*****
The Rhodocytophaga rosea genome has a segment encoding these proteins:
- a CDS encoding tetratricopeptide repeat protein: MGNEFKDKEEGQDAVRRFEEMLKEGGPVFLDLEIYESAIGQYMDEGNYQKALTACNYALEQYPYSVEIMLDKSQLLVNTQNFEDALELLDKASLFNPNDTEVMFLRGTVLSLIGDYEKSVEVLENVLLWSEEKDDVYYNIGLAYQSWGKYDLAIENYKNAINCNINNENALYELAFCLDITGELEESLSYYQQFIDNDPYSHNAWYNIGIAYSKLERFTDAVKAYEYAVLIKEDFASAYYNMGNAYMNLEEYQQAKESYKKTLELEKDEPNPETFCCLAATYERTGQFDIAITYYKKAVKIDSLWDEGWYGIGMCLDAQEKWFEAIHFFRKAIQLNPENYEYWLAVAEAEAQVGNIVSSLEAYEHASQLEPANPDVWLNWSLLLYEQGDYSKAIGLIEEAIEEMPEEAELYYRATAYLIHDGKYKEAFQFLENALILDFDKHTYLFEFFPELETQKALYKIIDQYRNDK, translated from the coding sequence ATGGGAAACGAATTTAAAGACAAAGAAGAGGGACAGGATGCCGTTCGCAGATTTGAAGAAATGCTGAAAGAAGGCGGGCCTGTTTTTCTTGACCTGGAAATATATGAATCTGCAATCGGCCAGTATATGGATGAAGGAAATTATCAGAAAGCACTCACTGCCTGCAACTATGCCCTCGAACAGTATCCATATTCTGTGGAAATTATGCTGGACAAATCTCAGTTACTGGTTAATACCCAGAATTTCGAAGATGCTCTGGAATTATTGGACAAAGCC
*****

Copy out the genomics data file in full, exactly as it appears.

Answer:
The Rhodocytophaga rosea genome has a segment encoding these proteins:
- a CDS encoding tetratricopeptide repeat protein: MGNEFKDKEEGQDAVRRFEEMLKEGGPVFLDLEIYESAIGQYMDEGNYQKALTACNYALEQYPYSVEIMLDKSQLLVNTQNFEDALELLDKASLFNPNDTEVMFLRGTVLSLIGDYEKSVEVLENVLLWSEEKDDVYYNIGLAYQSWGKYDLAIENYKNAINCNINNENALYELAFCLDITGELEESLSYYQQFIDNDPYSHNAWYNIGIAYSKLERFTDAVKAYEYAVLIKEDFASAYYNMGNAYMNLEEYQQAKESYKKTLELEKDEPNPETFCCLAATYERTGQFDIAITYYKKAVKIDSLWDEGWYGIGMCLDAQEKWFEAIHFFRKAIQLNPENYEYWLAVAEAEAQVGNIVSSLEAYEHASQLEPANPDVWLNWSLLLYEQGDYSKAIGLIEEAIEEMPEEAELYYRATAYLIHDGKYKEAFQFLENALILDFDKHTYLFEFFPELETQKALYKIIDQYRNDK, translated from the coding sequence ATGGGAAACGAATTTAAAGACAAAGAAGAGGGACAGGATGCCGTTCGCAGATTTGAAGAAATGCTGAAAGAAGGCGGGCCTGTTTTTCTTGACCTGGAAATATATGAATCTGCAATCGGCCAGTATATGGATGAAGGAAATTATCAGAAAGCACTCACTGCCTGCAACTATGCCCTCGAACAGTATCCATATTCTGTGGAAATTATGCTGGACAAATCTCAGTTACTGGTTAATACCCAGAATTTCGAAGATGCTCTGGAATTATTGGACAAAGCC